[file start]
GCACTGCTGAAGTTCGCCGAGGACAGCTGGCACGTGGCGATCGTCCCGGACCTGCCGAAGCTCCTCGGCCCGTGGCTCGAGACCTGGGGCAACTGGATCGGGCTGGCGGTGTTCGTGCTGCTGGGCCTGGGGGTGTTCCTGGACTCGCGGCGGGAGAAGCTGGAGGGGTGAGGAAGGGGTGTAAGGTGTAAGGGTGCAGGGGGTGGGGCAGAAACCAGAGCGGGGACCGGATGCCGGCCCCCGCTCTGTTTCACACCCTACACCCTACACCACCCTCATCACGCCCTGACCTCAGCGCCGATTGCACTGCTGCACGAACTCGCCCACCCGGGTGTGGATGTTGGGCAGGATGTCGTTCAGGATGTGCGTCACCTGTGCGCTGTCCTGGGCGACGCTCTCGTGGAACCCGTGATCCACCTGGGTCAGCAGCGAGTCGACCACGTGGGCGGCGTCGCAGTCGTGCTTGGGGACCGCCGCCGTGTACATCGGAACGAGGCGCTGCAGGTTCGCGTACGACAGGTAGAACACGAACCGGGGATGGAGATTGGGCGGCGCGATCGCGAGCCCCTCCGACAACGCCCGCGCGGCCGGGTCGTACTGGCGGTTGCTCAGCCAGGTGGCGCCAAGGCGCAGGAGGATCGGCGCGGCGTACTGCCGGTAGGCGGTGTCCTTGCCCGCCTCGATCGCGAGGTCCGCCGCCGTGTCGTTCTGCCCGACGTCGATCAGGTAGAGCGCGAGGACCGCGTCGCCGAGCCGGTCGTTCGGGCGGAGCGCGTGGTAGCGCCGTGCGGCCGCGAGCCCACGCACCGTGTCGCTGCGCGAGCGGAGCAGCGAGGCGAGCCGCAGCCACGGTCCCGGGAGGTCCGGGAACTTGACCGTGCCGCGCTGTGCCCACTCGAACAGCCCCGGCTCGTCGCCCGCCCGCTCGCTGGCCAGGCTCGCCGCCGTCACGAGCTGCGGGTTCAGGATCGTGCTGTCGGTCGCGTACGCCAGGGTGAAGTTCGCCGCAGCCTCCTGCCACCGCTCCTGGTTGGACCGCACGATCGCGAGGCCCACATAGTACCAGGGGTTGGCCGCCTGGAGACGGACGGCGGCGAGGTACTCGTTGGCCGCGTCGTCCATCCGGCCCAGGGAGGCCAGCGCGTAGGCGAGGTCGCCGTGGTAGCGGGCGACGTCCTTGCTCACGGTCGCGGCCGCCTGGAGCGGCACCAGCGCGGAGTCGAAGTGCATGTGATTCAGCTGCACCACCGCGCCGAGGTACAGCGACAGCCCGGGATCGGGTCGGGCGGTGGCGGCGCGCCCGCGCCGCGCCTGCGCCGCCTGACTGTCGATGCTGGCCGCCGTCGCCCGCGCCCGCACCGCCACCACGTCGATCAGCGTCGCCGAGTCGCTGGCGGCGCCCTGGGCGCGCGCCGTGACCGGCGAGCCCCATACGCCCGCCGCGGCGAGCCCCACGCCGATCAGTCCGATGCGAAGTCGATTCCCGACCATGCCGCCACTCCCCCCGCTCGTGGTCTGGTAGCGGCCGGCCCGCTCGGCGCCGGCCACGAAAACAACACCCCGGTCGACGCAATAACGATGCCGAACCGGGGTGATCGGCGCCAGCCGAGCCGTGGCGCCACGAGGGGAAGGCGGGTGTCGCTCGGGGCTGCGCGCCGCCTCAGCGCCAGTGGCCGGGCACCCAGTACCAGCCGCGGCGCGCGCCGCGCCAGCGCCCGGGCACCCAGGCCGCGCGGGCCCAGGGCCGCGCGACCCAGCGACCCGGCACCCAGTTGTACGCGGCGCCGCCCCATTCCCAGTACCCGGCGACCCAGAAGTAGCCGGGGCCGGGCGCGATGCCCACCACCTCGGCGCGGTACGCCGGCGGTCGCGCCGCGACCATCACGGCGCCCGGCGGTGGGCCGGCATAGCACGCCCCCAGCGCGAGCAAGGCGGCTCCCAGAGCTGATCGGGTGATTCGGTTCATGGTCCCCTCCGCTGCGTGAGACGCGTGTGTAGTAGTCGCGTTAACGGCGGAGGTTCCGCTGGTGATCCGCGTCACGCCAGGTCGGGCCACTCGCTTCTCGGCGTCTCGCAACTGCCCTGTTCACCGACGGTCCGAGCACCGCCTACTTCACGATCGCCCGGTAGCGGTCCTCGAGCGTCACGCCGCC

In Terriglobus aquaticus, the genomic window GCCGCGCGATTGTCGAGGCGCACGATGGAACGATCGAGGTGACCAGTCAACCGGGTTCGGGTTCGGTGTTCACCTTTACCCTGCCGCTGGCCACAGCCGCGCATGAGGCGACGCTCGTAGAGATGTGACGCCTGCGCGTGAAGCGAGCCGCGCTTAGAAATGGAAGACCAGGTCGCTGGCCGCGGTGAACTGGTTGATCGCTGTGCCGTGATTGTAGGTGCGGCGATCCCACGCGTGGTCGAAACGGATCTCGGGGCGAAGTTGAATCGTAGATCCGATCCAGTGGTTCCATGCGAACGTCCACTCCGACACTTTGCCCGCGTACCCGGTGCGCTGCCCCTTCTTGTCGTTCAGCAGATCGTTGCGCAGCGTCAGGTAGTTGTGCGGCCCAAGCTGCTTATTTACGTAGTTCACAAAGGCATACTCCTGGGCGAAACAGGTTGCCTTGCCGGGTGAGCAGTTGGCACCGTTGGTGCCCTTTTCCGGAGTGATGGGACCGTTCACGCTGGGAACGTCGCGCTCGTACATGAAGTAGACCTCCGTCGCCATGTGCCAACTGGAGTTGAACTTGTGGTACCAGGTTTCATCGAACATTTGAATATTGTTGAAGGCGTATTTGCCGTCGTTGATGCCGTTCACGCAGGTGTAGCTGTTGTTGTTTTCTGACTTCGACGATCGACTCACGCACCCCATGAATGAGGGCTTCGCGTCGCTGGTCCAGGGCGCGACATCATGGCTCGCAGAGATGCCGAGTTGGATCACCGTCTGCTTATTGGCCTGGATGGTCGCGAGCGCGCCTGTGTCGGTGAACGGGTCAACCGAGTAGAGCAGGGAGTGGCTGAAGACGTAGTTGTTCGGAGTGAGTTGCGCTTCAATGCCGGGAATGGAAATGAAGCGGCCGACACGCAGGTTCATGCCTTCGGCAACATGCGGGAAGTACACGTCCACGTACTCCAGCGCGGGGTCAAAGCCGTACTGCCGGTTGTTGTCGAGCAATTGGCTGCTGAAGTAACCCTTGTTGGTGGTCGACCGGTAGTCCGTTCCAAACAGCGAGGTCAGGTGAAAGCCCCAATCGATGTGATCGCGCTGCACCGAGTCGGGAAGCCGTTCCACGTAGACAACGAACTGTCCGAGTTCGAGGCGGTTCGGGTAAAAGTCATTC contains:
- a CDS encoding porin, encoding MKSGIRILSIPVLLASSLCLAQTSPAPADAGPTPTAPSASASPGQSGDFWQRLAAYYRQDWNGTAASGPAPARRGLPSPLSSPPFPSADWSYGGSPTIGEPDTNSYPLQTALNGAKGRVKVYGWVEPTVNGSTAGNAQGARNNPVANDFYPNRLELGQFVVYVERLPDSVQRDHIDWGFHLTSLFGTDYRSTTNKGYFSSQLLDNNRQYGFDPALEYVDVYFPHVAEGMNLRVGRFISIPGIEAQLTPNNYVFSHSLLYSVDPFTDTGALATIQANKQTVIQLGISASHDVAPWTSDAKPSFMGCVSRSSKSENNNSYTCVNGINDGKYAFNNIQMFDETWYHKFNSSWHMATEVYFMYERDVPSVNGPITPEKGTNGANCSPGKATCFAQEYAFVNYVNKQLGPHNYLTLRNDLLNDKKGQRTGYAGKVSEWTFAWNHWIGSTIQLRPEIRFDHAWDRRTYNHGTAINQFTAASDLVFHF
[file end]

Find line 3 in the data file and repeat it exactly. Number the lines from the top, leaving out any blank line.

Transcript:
- a CDS encoding porin, encoding MKSGIRILSIPVLLASSLCLAQTSPAPADAGPTPTAPSASASPGQSGDFWQRLAAYYRQDWNGTAASGPAPARRGLPSPLSSPPFPSADWSYGGSPTIGEPDTNSYPLQTALNGAKGRVKVYGWVEPTVNGSTAGNAQGARNNPVANDFYPNRLELGQFVVYVERLPDSVQRDHIDWGFHLTSLFGTDYRSTTNKGYFSSQLLDNNRQYGFDPALEYVDVYFPHVAEGMNLRVGRFISIPGIEAQLTPNNYVFSHSLLYSVDPFTDTGALATIQANKQTVIQLGISASHDVAPWTSDAKPSFMGCVSRSSKSENNNSYTCVNGINDGKYAFNNIQMFDETWYHKFNSSWHMATEVYFMYERDVPSVNGPITPEKGTNGANCSPGKATCFAQEYAFVNYVNKQLGPHNYLTLRNDLLNDKKGQRTGYAGKVSEWTFAWNHWIGSTIQLRPEIRFDHAWDRRTYNHGTAINQFTAASDLVFHF